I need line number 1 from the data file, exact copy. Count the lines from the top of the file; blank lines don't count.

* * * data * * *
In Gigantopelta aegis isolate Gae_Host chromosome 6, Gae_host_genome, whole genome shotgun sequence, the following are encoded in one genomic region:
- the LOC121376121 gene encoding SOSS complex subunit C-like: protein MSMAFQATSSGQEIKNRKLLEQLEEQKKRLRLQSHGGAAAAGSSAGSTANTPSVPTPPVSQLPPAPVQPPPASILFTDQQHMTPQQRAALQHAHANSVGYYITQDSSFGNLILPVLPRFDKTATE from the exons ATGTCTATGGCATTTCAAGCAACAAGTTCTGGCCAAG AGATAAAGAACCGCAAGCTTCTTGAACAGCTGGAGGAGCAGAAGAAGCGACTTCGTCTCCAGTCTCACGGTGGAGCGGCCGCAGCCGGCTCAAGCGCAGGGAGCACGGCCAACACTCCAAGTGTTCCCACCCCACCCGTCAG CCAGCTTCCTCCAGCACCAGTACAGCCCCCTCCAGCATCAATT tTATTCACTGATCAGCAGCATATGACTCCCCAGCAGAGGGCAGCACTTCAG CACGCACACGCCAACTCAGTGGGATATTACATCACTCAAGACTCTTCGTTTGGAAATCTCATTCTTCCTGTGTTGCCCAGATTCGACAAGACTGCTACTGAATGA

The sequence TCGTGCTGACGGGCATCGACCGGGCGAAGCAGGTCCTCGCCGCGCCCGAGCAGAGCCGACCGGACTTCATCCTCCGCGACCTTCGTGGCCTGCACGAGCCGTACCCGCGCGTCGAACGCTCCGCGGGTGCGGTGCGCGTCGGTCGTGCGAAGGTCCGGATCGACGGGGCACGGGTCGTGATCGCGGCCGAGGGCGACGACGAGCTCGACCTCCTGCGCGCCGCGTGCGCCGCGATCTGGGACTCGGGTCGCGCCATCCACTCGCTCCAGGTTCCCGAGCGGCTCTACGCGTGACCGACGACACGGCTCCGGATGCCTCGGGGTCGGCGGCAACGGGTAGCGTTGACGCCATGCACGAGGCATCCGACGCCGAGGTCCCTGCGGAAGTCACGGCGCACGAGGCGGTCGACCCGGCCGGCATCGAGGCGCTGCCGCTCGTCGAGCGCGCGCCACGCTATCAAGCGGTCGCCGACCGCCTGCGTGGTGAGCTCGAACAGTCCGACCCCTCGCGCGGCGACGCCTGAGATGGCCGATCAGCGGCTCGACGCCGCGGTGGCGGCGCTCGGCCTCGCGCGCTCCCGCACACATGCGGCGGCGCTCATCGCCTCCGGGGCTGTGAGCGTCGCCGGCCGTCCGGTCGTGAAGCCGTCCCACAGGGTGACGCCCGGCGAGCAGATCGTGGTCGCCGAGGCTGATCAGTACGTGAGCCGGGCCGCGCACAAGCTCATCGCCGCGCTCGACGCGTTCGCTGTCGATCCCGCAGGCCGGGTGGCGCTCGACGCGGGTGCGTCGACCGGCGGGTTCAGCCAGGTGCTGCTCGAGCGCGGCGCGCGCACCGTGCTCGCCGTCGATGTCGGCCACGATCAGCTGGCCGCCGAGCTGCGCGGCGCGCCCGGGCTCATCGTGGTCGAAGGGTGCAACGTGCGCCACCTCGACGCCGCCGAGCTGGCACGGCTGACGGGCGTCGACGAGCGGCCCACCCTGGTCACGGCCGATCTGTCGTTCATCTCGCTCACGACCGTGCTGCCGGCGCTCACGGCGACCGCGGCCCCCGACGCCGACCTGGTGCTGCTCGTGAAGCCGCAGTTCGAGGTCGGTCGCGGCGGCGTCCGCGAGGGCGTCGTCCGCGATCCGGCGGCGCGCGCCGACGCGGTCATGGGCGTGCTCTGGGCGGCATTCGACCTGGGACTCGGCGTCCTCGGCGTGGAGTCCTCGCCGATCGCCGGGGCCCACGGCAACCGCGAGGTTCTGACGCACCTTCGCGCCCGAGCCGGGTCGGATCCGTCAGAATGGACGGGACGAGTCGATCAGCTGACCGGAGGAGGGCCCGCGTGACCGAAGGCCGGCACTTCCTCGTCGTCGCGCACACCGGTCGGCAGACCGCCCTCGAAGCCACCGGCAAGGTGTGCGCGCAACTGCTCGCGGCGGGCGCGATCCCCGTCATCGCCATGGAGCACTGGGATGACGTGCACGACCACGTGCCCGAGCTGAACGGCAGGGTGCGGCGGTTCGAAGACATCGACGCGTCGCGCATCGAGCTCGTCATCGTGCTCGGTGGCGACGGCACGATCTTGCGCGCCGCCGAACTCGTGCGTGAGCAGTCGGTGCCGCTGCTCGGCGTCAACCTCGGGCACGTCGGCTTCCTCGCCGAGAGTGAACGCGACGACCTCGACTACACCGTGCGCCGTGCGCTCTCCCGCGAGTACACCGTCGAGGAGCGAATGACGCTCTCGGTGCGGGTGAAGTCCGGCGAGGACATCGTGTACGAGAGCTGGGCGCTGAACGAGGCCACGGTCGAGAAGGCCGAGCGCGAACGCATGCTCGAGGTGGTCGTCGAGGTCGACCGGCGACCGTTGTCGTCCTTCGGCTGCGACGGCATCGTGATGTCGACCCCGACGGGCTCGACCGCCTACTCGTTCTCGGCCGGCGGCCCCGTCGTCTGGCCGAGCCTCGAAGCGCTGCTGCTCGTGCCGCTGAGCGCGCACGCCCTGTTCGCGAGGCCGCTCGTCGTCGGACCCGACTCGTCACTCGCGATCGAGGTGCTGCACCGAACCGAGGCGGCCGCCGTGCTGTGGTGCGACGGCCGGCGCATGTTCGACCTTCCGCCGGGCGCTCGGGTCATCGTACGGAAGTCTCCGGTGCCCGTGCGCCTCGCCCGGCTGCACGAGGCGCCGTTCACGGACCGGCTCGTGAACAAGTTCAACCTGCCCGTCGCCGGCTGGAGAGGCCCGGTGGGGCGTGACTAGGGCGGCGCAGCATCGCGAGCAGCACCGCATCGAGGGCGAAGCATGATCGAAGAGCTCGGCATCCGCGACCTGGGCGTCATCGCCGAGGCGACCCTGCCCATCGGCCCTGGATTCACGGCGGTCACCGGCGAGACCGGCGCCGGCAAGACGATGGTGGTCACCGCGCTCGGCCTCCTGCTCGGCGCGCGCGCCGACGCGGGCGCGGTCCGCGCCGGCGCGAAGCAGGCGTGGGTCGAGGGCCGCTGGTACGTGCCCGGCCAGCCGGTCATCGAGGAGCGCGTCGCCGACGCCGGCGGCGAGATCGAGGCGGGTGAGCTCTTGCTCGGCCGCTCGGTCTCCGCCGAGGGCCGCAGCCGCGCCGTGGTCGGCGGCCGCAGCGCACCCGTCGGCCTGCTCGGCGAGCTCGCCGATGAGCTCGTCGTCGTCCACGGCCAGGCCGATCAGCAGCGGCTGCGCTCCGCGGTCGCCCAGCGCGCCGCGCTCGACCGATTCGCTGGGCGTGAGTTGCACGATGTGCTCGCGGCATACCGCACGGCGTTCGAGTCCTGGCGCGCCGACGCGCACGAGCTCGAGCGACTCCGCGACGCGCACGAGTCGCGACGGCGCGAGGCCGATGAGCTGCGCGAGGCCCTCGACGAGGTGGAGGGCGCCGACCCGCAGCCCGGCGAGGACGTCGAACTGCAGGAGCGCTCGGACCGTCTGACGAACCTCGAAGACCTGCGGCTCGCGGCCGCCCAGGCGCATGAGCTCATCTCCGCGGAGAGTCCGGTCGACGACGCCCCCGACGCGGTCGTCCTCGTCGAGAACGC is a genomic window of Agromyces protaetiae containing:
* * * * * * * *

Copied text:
In Gigantopelta aegis isolate Gae_Host chromosome 6, Gae_host_genome, whole genome shotgun sequence, the following are encoded in one genomic region: